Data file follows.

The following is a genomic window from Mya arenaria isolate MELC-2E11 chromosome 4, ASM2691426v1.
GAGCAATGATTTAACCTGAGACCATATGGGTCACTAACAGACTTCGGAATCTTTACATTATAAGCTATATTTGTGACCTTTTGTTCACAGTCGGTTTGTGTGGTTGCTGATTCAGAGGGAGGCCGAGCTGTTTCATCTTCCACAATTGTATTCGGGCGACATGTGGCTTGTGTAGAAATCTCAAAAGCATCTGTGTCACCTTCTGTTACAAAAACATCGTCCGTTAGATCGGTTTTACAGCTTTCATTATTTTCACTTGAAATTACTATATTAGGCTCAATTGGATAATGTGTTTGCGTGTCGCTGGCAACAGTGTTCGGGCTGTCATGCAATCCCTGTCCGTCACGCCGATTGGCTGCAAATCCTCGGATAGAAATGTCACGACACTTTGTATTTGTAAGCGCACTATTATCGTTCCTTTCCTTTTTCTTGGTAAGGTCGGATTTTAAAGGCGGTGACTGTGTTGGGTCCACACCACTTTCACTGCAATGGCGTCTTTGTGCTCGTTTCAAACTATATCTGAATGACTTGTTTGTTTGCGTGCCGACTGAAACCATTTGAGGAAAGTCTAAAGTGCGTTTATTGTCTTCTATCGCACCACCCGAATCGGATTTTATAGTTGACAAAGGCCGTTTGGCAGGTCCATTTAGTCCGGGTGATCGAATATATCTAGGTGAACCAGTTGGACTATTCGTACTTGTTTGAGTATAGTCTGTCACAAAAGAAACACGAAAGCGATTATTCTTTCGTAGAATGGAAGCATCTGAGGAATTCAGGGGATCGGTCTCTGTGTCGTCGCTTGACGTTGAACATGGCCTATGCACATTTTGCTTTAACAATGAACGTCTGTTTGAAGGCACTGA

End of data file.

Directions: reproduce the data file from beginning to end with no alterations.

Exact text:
The following is a genomic window from Mya arenaria isolate MELC-2E11 chromosome 4, ASM2691426v1.
GAGCAATGATTTAACCTGAGACCATATGGGTCACTAACAGACTTCGGAATCTTTACATTATAAGCTATATTTGTGACCTTTTGTTCACAGTCGGTTTGTGTGGTTGCTGATTCAGAGGGAGGCCGAGCTGTTTCATCTTCCACAATTGTATTCGGGCGACATGTGGCTTGTGTAGAAATCTCAAAAGCATCTGTGTCACCTTCTGTTACAAAAACATCGTCCGTTAGATCGGTTTTACAGCTTTCATTATTTTCACTTGAAATTACTATATTAGGCTCAATTGGATAATGTGTTTGCGTGTCGCTGGCAACAGTGTTCGGGCTGTCATGCAATCCCTGTCCGTCACGCCGATTGGCTGCAAATCCTCGGATAGAAATGTCACGACACTTTGTATTTGTAAGCGCACTATTATCGTTCCTTTCCTTTTTCTTGGTAAGGTCGGATTTTAAAGGCGGTGACTGTGTTGGGTCCACACCACTTTCACTGCAATGGCGTCTTTGTGCTCGTTTCAAACTATATCTGAATGACTTGTTTGTTTGCGTGCCGACTGAAACCATTTGAGGAAAGTCTAAAGTGCGTTTATTGTCTTCTATCGCACCACCCGAATCGGATTTTATAGTTGACAAAGGCCGTTTGGCAGGTCCATTTAGTCCGGGTGATCGAATATATCTAGGTGAACCAGTTGGACTATTCGTACTTGTTTGAGTATAGTCTGTCACAAAAGAAACACGAAAGCGATTATTCTTTCGTAGAATGGAAGCATCTGAGGAATTCAGGGGATCGGTCTCTGTGTCGTCGCTTGACGTTGAACATGGCCTATGCACATTTTGCTTTAACAATGAACGTCTGTTTGAAGGCACTGA